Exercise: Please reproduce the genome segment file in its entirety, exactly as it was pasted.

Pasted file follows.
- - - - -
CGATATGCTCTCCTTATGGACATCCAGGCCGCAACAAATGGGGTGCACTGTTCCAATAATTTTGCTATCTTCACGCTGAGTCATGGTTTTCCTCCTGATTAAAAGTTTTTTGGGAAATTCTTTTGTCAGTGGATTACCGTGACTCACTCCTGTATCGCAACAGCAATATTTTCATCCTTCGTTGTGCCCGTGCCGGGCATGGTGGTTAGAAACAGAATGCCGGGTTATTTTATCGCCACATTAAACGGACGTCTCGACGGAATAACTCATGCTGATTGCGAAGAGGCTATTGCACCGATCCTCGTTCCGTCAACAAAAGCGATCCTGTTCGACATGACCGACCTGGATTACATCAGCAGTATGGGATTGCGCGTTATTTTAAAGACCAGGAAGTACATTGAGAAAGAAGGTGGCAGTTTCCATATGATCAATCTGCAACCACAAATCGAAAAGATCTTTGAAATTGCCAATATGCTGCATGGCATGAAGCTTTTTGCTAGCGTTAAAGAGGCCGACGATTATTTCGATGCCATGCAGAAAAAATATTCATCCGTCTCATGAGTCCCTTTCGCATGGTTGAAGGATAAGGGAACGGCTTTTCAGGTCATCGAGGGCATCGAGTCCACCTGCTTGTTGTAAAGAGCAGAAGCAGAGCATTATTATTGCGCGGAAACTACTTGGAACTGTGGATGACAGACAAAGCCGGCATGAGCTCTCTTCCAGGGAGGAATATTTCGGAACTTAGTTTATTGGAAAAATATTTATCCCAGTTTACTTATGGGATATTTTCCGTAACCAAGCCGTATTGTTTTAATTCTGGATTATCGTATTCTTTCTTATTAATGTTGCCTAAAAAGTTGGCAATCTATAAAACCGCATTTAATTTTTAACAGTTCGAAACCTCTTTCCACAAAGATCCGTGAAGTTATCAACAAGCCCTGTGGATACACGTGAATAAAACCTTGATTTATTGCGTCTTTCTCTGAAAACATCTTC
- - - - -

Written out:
CGATATGCTCTCCTTATGGACATCCAGGCCGCAACAAATGGGGTGCACTGTTCCAATAATTTTGCTATCTTCACGCTGAGTCATGGTTTTCCTCCTGATTAAAAGTTTTTTGGGAAATTCTTTTGTCAGTGGATTACCGTGACTCACTCCTGTATCGCAACAGCAATATTTTCATCCTTCGTTGTGCCCGTGCCGGGCATGGTGGTTAGAAACAGAATGCCGGGTTATTTTATCGCCACATTAAACGGACGTCTCGACGGAATAACTCATGCTGATTGCGAAGAGGCTATTGCACCGATCCTCGTTCCGTCAACAAAAGCGATCCTGTTCGACATGACCGACCTGGATTACATCAGCAGTATGGGATTGCGCGTTATTTTAAAGACCAGGAAGTACATTGAGAAAGAAGGTGGCAGTTTCCATATGATCAATCTGCAACCACAAATCGAAAAGATCTTTGAAATTGCCAATATGCTGCATGGCATGAAGCTTTTTGCTAGCGTTAAAGAGGCCGACGATTATTTCGATGCCATGCAGAAAAAATATTCATCCGTCTCATGAGTCCCTTTCGCATGGTTGAAGGATAAGGGAACGGCTTTTCAGGTCATCGAGGGCATCGAGTCCACCTGCTTGTTGTAAAGAGCAGAAGCAGAGCATTATTATTGCGCGGAAACTACTTGGAACTGTGGATGACAGACAAAGCCGGCATGAGCTCTCTTCCAGGGAGGAATATTTCGGAACTTAGTTTATTGGAAAAATATTTATCCCAGTTTACTTATGGGATATTTTCCGTAACCAAGCCGTATTGTTTTAATTCTGGATTATCGTATTCTTTCTTATTAATGTTGCCTAAAAAGTTGGCAATCTATAAAACCGCATTTAATTTTTAACAGTTCGAAACCTCTTTCCACAAAGATCCGTGAAGTTATCAACAAGCCCTGTGGATACACGTGAATAAAACCTTGATTTATTGCGTCTTTCTCTGAAAACATCTTC